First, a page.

I did not know which needles I needed, or the type of wool. I completely relied on my aunt’s opinion. She taught me the basics of knitting, how to cast on and knit a stitch. She had passed the craft to her daughter and now me, making me the third generation of women from the family to learn how to knit. She asked me to keep knitting the knit stitch until I finish the ball so that I not only perfected the stitch but also picked up the pace, and then she would show me how to bind off. I spent many days learning from her and we knit together during the winters.
Even though I was in my late teens, it took me a while to get used to holding the needles properly. I knit everywhere I could get the chance: in my hostel, during classes. This time I was truly invested in the craft. Yet, I was slow, and it took me an entire season to knit my first scarf.
My first project which was the black, white and gray scarf that even went with me on a tour to Kashmir. It was peak winter, in December. It was freezing, and I enjoyed knitting in the valley of Kashmir the most. The beauty of Sharada, the town we were visiting, added to the energy I put into the craft. However, it was one of the most crocked pieces ever knit! The stitches were all over the place, there were missing spaces, I forgot some loops, I added stitches and reduced them without even realizing how I did it. Still, it resulted in a long and warm scarf.
It was my first piece and I felt pride once it was completed. I gifted it to a friend, who’s now my husband, and he wore it for a good four years. It helped him travel to and from work by bike during Lahore’s harsh winters.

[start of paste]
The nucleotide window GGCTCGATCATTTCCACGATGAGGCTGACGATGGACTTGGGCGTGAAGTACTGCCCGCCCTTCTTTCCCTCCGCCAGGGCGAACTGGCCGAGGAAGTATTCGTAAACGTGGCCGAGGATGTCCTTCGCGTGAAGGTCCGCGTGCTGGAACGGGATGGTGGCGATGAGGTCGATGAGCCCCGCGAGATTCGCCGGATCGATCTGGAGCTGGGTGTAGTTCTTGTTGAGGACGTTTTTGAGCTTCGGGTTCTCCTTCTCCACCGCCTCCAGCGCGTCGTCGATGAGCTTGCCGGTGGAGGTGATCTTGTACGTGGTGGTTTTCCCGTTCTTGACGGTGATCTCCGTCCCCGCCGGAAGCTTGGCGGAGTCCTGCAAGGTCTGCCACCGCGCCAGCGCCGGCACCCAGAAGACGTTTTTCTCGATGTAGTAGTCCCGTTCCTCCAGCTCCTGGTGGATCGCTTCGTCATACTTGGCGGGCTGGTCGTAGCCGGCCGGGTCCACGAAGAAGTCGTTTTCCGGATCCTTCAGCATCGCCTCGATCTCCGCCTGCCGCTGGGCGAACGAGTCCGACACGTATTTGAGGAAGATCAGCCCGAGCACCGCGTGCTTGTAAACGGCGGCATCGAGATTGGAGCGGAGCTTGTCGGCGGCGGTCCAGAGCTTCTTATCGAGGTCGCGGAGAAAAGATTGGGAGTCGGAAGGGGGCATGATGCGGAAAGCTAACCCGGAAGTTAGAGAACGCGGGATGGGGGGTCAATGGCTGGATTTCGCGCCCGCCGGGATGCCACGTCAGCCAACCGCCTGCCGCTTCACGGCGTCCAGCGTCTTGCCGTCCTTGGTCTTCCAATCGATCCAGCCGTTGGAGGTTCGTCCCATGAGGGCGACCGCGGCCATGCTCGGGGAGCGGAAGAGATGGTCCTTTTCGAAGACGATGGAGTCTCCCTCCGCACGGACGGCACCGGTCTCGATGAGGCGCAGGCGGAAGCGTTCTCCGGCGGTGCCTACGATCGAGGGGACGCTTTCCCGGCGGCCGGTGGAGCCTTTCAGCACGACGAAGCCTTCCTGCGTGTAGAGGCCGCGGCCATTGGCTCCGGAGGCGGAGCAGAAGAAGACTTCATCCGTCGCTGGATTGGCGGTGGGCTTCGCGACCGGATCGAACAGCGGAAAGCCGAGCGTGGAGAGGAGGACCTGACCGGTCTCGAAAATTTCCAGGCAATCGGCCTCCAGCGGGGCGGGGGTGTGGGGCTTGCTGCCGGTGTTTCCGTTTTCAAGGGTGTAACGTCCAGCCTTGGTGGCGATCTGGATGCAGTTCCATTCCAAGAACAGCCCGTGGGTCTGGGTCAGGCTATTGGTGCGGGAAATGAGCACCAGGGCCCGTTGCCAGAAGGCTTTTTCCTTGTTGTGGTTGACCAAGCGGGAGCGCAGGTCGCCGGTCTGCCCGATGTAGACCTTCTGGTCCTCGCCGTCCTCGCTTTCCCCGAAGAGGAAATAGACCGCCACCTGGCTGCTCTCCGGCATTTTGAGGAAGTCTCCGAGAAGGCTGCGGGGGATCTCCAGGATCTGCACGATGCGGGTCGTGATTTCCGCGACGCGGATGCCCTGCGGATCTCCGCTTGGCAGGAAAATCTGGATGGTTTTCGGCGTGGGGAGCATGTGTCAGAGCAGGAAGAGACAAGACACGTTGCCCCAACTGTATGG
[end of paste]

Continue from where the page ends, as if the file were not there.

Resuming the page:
The unevenness of the scarf did not deter me, and I knit in summers too, gaining momentum. I made fingerless gloves, more scarves and beanies. I would gift most of my projects to friends because they appreciated my work the most. They did not know anyone in our generation who knit, nor did I. I was the only person in my circle who knit and everyone was fascinated, from my instructors to fellow students.
My skills improved every year through watching YouTube videos and reading blogs, building on the basics my aunt taught me. Sometimes I would start projects just to try new stitches and patterns, and not finish them. I was intrigued by the versatility that manipulating just two stitches could bring about.
Between 2016 and 2020, I yet again moved away from the craft, becoming busy with my career and life.
Then, last spring, amidst the pandemic, my husband I learned we were expecting our first child. It was time to bring out the needles again.
I made mittens, caps and gloves for my baby, as well as a small infinity scarf. The projects were so tiny and easy, that I made a couple of pairs. I’m not yet ready to knit sweaters, but creating smaller pieces still gives me joy.
It’s been a surreal experience, knitting the very first winter wear for my baby after having knit my first-ever scarf for his father years ago. Like a handknit garment, life came full circle.